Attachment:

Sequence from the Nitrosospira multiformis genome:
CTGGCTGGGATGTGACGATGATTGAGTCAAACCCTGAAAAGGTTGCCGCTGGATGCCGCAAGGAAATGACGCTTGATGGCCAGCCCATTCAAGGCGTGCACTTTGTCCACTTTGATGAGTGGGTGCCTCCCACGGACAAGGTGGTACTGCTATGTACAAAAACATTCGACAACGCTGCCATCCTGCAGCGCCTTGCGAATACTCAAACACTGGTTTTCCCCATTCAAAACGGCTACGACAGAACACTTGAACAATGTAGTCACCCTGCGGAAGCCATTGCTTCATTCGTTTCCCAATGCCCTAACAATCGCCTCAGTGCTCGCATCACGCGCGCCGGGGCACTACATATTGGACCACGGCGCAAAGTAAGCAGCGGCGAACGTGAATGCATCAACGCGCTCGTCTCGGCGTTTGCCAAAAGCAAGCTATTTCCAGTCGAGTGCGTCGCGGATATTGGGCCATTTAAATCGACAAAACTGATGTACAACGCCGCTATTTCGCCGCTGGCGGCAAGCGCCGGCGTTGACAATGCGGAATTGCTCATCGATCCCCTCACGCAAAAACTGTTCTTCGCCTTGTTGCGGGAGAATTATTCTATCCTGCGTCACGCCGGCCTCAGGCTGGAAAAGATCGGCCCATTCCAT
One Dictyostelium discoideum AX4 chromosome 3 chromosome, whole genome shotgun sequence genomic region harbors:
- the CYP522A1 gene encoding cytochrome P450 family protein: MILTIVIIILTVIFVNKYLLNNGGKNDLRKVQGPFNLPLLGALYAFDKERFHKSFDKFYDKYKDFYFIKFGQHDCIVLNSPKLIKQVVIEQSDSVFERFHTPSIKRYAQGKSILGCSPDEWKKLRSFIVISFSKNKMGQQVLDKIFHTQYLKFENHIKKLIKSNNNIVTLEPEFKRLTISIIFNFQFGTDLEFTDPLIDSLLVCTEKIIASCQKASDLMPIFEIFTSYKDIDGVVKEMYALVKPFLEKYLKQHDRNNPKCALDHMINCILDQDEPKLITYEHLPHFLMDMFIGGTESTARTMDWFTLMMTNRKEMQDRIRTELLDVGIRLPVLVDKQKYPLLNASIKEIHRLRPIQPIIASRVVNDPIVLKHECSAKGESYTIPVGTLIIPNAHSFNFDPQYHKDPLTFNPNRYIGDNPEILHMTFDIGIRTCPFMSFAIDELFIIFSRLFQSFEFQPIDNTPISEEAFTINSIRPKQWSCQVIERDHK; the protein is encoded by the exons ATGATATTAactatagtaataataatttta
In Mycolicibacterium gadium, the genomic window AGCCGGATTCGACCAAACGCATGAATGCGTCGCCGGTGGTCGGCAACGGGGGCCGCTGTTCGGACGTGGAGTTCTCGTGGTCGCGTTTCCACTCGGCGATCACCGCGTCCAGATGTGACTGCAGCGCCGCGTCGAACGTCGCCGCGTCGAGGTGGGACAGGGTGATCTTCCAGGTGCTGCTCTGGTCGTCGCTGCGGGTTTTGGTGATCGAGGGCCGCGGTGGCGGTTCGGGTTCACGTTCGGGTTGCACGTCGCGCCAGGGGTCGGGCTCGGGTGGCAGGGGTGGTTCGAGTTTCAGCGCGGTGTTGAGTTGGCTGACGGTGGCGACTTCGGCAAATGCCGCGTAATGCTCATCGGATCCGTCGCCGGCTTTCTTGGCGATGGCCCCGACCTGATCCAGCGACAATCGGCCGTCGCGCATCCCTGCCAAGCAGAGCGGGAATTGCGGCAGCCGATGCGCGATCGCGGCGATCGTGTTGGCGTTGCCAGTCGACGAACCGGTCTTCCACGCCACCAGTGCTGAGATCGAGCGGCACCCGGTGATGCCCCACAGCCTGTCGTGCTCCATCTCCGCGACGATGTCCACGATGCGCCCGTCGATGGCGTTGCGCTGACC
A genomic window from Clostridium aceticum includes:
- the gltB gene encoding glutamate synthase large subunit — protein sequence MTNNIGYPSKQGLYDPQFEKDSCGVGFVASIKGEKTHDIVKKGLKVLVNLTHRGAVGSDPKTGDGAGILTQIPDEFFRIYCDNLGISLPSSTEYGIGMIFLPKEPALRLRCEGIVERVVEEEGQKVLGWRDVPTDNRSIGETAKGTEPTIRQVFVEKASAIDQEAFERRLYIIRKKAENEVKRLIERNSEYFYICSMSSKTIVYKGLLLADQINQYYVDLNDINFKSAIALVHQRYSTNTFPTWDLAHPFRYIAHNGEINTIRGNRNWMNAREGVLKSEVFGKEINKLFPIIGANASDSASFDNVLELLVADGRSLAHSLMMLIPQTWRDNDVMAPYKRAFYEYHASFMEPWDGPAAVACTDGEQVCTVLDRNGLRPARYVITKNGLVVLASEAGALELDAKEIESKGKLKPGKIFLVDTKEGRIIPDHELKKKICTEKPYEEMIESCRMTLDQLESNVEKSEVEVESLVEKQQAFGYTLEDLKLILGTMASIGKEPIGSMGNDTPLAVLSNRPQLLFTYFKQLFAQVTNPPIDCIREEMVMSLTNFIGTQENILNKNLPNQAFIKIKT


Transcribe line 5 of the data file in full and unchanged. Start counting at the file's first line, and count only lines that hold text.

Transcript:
In Mycolicibacterium gadium, the genomic window AGCCGGATTCGACCAAACGCATGAATGCGTCGCCGGTGGTCGGCAACGGGGGCCGCTGTTCGGACGTGGAGTTCTCGTGGTCGCGTTTCCACTCGGCGATCACCGCGTCCAGATGTGACTGCAGCGCCGCGTCGAACGTCGCCGCGTCGAGGTGGGACAGGGTGATCTTCCAGGTGCTGCTCTGGTCGTCGCTGCGGGTTTTGGTGATCGAGGGCCGCGGTGGCGGTTCGGGTTCACGTTCGGGTTGCACGTCGCGCCAGGGGTCGGGCTCGGGTGGCAGGGGTGGTTCGAGTTTCAGCGCGGTGTTGAGTTGGCTGACGGTGGCGACTTCGGCAAATGCCGCGTAATGCTCATCGGATCCGTCGCCGGCTTTCTTGGCGATGGCCCCGACCTGATCCAGCGACAATCGGCCGTCGCGCATCCCTGCCAAGCAGAGCGGGAATTGCGGCAGCCGATGCGCGATCGCGGCGATCGTGTTGGCGTTGCCAGTCGACGAACCGGTCTTCCACGCCACCAGTGCTGAGATCGAGCGGCACCCGGTGATGCCCCACAGCCTGTCGTGCTCCATCTCCGCGACGATGTCCACGATGCGCCCGTCGATGGCGTTGCGCTGACC